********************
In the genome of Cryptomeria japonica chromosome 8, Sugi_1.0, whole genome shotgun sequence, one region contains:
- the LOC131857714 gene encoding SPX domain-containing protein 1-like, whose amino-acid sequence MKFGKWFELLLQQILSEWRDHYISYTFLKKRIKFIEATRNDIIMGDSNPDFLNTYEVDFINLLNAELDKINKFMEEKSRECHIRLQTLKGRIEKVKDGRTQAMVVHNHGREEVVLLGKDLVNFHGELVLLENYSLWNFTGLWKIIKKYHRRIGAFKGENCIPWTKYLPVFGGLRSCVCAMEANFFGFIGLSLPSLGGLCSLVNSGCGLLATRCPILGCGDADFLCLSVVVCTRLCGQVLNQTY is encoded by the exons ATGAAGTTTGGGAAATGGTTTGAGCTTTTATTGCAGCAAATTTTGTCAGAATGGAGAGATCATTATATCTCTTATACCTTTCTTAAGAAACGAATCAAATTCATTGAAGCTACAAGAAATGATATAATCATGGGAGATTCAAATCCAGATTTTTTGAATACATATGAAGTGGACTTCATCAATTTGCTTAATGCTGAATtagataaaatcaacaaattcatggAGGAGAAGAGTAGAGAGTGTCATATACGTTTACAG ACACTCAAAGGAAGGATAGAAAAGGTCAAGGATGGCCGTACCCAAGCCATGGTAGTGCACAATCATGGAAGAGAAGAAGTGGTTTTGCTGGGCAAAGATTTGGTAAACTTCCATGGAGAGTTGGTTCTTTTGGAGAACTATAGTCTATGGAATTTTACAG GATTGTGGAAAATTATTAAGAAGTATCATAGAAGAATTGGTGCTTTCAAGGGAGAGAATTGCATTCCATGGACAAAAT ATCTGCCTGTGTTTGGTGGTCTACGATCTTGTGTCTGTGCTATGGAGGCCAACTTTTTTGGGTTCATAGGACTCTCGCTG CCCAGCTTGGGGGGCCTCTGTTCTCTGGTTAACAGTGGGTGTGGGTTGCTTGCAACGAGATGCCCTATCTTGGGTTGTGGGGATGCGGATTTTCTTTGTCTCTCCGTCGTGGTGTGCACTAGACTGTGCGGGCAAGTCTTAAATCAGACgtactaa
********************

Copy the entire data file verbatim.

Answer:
In the genome of Cryptomeria japonica chromosome 8, Sugi_1.0, whole genome shotgun sequence, one region contains:
- the LOC131857714 gene encoding SPX domain-containing protein 1-like, whose amino-acid sequence MKFGKWFELLLQQILSEWRDHYISYTFLKKRIKFIEATRNDIIMGDSNPDFLNTYEVDFINLLNAELDKINKFMEEKSRECHIRLQTLKGRIEKVKDGRTQAMVVHNHGREEVVLLGKDLVNFHGELVLLENYSLWNFTGLWKIIKKYHRRIGAFKGENCIPWTKYLPVFGGLRSCVCAMEANFFGFIGLSLPSLGGLCSLVNSGCGLLATRCPILGCGDADFLCLSVVVCTRLCGQVLNQTY is encoded by the exons ATGAAGTTTGGGAAATGGTTTGAGCTTTTATTGCAGCAAATTTTGTCAGAATGGAGAGATCATTATATCTCTTATACCTTTCTTAAGAAACGAATCAAATTCATTGAAGCTACAAGAAATGATATAATCATGGGAGATTCAAATCCAGATTTTTTGAATACATATGAAGTGGACTTCATCAATTTGCTTAATGCTGAATtagataaaatcaacaaattcatggAGGAGAAGAGTAGAGAGTGTCATATACGTTTACAG ACACTCAAAGGAAGGATAGAAAAGGTCAAGGATGGCCGTACCCAAGCCATGGTAGTGCACAATCATGGAAGAGAAGAAGTGGTTTTGCTGGGCAAAGATTTGGTAAACTTCCATGGAGAGTTGGTTCTTTTGGAGAACTATAGTCTATGGAATTTTACAG GATTGTGGAAAATTATTAAGAAGTATCATAGAAGAATTGGTGCTTTCAAGGGAGAGAATTGCATTCCATGGACAAAAT ATCTGCCTGTGTTTGGTGGTCTACGATCTTGTGTCTGTGCTATGGAGGCCAACTTTTTTGGGTTCATAGGACTCTCGCTG CCCAGCTTGGGGGGCCTCTGTTCTCTGGTTAACAGTGGGTGTGGGTTGCTTGCAACGAGATGCCCTATCTTGGGTTGTGGGGATGCGGATTTTCTTTGTCTCTCCGTCGTGGTGTGCACTAGACTGTGCGGGCAAGTCTTAAATCAGACgtactaa